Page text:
However, many others feel that Cameron is like the little boy who has spotted the emperor is not wearing any clothes and has blurted out the truth.

There may well be domestic political consequences as a result of the row over Cameron’s statement that elements in Pakistan should not be allowed to “promote the export of terror, whether to India, whether to Afghanistan or to anywhere else in the world”.

Pakistanis, as Labour peer Bhikhu Parekh has already pointed out, do not vote Tory, anyway. But the chances are even more Indians will vote for him next time — and there are twice as many Indians as Pakistanis in Britain.

Downwardly mobile

Though I am happy to use my Vodafone Indian mobile in India, I do get charged a rupee every time I answer a nuisance call.

Meanwhile, cheeky Airtel charges my niece Rs 15 for “subscribing to missed call alert service” and Rs 30 “for choosing Jokes Pack” — both unsolicited.

Back in London, I consulted industry regulators, Ofcom, who warn: “We have powers to potentially fine a company up to 10 per cent of relevant turnover.”

Meanwhile, PhonepayPlus, an agency of Ofcom, is promising a full investigation after complaints from UK customers: “In the UK, we have clear rules in place on how to stop these subscription services.”

Book worm

Baroness Shriti Vadera, once one of Gordon Brown’s most trusted and influential women in the last Labour government, has got to get down to some serious reading.

The Indian origin former investment banker from Uganda is one of the judges for The Financial Times and Goldman Sachs Business Book of the Year for 2010.

Her job will be to help “identify the book providing the most compelling and enjoyable insight into modern business issues”.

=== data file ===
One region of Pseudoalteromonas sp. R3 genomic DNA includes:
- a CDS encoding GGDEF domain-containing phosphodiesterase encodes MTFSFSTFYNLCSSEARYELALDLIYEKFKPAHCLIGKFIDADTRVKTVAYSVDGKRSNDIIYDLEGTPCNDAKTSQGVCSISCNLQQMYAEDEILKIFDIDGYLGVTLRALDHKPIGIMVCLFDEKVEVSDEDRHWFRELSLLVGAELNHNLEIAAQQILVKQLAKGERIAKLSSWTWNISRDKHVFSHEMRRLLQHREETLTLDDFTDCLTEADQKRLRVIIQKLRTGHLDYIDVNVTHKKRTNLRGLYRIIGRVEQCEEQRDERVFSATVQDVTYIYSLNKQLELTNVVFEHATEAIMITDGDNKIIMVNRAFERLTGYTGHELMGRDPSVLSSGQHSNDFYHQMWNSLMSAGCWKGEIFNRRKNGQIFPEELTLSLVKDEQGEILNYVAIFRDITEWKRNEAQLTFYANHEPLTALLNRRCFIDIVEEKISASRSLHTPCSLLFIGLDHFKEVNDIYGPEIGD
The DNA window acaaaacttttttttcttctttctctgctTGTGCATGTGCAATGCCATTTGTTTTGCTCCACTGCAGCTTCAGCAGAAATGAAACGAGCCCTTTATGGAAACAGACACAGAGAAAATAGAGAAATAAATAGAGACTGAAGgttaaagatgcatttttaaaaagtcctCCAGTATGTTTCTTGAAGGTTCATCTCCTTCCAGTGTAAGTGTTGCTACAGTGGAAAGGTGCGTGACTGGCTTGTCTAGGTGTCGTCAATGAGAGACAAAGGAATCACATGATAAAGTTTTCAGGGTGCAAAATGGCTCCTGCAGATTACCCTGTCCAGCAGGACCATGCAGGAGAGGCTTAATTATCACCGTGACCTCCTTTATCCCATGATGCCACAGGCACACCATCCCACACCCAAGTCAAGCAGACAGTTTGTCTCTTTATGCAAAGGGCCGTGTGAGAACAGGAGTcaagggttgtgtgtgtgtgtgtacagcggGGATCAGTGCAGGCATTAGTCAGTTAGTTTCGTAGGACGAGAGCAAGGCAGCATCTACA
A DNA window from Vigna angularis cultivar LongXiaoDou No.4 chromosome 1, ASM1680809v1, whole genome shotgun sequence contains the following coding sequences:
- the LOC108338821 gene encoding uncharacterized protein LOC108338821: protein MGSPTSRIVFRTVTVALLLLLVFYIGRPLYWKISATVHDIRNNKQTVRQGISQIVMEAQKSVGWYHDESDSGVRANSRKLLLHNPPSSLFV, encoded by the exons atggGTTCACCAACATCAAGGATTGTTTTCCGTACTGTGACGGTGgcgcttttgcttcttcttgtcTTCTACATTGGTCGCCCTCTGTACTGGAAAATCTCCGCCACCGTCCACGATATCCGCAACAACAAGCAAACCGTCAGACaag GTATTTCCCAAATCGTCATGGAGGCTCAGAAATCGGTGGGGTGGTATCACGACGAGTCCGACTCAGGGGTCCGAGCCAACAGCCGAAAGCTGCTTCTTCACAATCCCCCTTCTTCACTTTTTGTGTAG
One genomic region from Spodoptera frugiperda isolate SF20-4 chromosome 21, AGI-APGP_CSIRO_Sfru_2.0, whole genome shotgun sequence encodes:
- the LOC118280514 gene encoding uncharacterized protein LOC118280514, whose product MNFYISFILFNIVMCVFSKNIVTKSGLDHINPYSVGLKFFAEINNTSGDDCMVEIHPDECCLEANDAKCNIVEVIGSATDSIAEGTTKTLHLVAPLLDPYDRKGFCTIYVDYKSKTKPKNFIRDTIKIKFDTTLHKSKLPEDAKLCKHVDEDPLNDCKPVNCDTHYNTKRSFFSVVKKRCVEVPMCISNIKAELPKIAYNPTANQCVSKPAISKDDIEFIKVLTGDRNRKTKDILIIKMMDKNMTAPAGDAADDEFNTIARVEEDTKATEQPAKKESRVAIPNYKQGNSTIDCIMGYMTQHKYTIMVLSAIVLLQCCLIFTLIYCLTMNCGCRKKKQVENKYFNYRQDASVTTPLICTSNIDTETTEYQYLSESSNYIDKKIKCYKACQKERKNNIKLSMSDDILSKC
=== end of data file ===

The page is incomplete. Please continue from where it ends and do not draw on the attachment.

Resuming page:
The long list of 16 will be whittled down initially to a short list of six before the winner is picked.

In the running are The Art of Choosing by Sheena Iyengar (Little, Brown, Twelve/Hachette Group) and Fault Lines: How Hidden Fractures Still Threaten the World Economy by Raghuram Rajan (Princeton University Press).

Being shallow I think I would much rather read an account of how Shriti, a terrifying woman by all accounts, made grown men weep when she was a senior adviser to the Prime Minister at the Treasury.

Tittle tattle

Sex should not be such a contentious issue any more with single girls in the UK but double standards certainly apply. Asian girls are still expected to be “good”.

Take the case of Tasmin Khan, a 30-year-old Bangladeshi girl making her way as a presenter on television.

She is mortified because a tabloid newspaper has splashed nude photographs of her, obviously supplied by a dumped boyfriend who sold the snaps for a five figure sum.

Tasmin, who read politics, philosophy and economics at Oxford, is mortified.

She is “inconsolable and in floods of tears”.

“I am devastated that I have been let down and embarrassed by a man I once thought I could trust,” she said.

May be she should have been concerned when he got out his digital camera (“just to remember you when we are apart, darling!”).

Anyway, her reaction stands in marked contrast to the brassy boast by Lynn Barber, a famous feature writer, who was a guest on the BBC’s Desert Island Discs.

“The demon Barber of Fleet Street” startled the presenter, Kirsty Wark, by casually remarking she slept with “probably 50 men” during her last two terms at Oxford.

Private Eye calculated “that works out at almost one every other day”.

There are some feminists who argue that there is only one thing Tasmin should regret — that she possibly spent too much time on her books at Oxford.